Donald Trump needs this at this point.
He’s spent weeks cooing about the prospects of a high-level summit, set for June 12 in Singapore, with North Korea and the prospect of a huge diplomatic win – getting that country to agree to international demands to end its nuclear program.
Asked if he deserved a Nobel Peace Prize a week ago for bringing North Korea to the table, Trump was tickled.
“Everyone thinks so, but I would never say it,” he said, adding the prize he wanted was “victory for the world.”
The specifics of a deal don’t even seem to have mattered to Trump; he hasn’t talked about any. But he’s been bullish and excited about a meeting with the North Korea’s Kim Jong Un, who he used to call “little rocket man” and once threatened with a hail of “fire and fury,” but more recently, after the release of three US prisoners, called “very honorable.”
With the talks he’s been teasing incessantly now in doubt, the US President must be sweating his gamble on a budding relationship with a young despot.
Korea experts were talking after North Korea’s new threat about how throwing the talks into doubt and stringing negotiators along with new demands felt very familiar for the regime.
Trump always knew the stakes were high and he’s promised to be ready to fold and walk out if he didn’t like what was happening at the meeting with Kim.
“If the meeting when I’m there isn’t fruitful, I will respectfully leave the meeting,” he told reporters on April 28.
But you have to get to the meeting to walk out of the meeting. Now, Trump may have to give concessions to North Korea just to get the opportunity.
The promise of the summit in Singapore has been his favorite topic of discussion in public for some time.
“I’ll be meeting with Kim Jong Un to pursue a future of peace and security for the world – for the whole world,” he told a rally of supporters in Elkhart, Indiana, earlier this month.
“And the relationship is good,” Trump said, arguing that his earlier bullying of Kim had paid off. “But you remember everybody in the fake news, where they were saying, ‘He’s going to get us into a nuclear war.’ And you know what gets you into nuclear wars? And you know what gets you into other wars? Weakness. Weakness.”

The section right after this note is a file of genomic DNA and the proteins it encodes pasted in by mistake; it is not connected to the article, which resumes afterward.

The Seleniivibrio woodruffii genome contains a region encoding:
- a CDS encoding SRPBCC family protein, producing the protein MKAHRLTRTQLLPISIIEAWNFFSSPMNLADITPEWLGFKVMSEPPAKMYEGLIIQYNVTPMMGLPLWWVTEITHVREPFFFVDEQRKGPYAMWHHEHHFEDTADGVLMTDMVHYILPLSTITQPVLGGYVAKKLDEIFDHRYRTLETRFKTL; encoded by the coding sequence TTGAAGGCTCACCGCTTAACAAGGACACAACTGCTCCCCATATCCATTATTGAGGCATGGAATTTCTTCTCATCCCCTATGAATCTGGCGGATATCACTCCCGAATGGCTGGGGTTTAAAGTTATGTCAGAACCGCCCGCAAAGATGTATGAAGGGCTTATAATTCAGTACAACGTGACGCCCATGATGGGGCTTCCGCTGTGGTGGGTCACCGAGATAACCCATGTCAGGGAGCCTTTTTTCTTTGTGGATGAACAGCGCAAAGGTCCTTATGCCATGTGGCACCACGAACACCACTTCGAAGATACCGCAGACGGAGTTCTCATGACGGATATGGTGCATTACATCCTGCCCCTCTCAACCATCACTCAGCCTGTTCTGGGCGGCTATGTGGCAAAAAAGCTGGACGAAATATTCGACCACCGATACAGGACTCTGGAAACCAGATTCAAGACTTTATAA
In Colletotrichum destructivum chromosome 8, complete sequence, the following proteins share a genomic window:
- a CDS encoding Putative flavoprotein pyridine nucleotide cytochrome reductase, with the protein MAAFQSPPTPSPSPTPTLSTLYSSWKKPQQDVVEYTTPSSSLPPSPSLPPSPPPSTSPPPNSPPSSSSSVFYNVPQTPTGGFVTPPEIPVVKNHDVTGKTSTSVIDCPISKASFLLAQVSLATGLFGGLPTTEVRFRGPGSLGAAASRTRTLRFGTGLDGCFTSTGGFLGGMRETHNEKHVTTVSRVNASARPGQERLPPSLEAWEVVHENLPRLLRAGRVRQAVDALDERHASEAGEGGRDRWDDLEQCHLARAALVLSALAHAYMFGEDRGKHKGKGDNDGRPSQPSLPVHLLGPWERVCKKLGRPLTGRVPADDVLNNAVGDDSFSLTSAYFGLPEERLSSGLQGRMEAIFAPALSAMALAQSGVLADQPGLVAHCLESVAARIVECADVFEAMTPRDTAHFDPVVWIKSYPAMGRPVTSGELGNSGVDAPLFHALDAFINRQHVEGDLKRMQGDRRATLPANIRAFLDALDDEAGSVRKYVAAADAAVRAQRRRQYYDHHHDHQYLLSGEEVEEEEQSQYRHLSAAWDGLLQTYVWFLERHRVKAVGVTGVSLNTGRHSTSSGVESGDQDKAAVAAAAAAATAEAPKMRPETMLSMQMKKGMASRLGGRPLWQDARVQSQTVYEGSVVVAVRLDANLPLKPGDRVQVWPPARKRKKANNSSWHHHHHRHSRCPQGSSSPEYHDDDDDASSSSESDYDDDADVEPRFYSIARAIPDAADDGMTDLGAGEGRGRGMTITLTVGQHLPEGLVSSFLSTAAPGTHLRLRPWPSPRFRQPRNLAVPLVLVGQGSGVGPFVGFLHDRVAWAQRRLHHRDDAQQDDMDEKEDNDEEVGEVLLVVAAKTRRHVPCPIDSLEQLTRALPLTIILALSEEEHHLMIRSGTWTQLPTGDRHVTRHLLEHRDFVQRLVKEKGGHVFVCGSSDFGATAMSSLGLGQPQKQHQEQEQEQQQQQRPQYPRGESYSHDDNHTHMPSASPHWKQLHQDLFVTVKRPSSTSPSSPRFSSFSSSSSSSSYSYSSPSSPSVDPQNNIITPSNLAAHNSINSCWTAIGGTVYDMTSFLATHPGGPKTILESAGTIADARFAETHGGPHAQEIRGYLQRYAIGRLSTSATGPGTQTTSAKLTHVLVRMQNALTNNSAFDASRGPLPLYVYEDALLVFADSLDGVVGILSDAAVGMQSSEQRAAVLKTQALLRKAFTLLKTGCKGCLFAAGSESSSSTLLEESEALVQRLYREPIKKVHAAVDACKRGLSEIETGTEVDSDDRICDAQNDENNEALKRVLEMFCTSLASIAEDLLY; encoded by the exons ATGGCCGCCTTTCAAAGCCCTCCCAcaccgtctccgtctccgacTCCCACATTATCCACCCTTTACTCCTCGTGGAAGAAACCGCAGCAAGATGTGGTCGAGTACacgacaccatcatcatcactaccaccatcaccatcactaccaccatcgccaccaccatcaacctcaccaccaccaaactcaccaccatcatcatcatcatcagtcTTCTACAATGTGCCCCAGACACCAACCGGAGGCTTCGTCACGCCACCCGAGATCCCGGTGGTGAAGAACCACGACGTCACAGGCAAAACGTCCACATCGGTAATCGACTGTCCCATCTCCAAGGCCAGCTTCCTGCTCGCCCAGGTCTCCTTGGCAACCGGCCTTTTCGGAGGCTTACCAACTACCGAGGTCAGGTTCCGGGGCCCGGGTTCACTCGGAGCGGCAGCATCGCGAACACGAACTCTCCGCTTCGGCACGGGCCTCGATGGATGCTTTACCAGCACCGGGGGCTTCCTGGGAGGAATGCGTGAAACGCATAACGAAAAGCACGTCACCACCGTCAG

But it is some combination of US demands for North Korea to end its nuclear program, military maneuvers with South Korea and the comments of his combative new national security adviser John Bolton placing North Korea on par with Libya that seem to have spooked the regime, perhaps temporarily.
And this could all work out. In vowing to withdraw the US from the Iran nuclear deal, Trump had argued he could get better deals than other presidents and the international community and he pointed to North Korea as the exemplar of his promise.
“The United States no longer makes empty threats,” Trump said about his promise to end the Iran deal and pivoting immediately to North Korea. “When I make promises, I keep them. In fact, at this very moment, Secretary Pompeo is on his way to North Korea in preparation for my upcoming meeting with Kim Jong Un. Plans are being made. Relationships are building. Hopefully, a deal will happen and, with the help of China, South Korea, and Japan, a future of great prosperity and security can be achieved for everyone.”
He was offering up his own power to negotiate one nuclear deal as the reason for pulling out of one already in place. And his power as a negotiator has been the great promise on which he’s rested his presidency, pulling out of international deals like the Paris climate agreement and the Trans-Pacific Partnership, promising to outdo his predecessors even though previous partners were carrying on without the US.
North Korea was to be (and may still be!) his first chance to deliver. But it clearly won’t be easy. And that has been part of the allure for Trump – doing something bigger and better.
When he welcomed home three prisoners North Korea released in advance of the talks, Trump was raising expectations for his diplomatic coup and bragging about how unexpected it would be on the world stage.
“We will see if we can do something that people did not think was going to happen for many, many years, and a lot of bad things could have happened in between,” he said.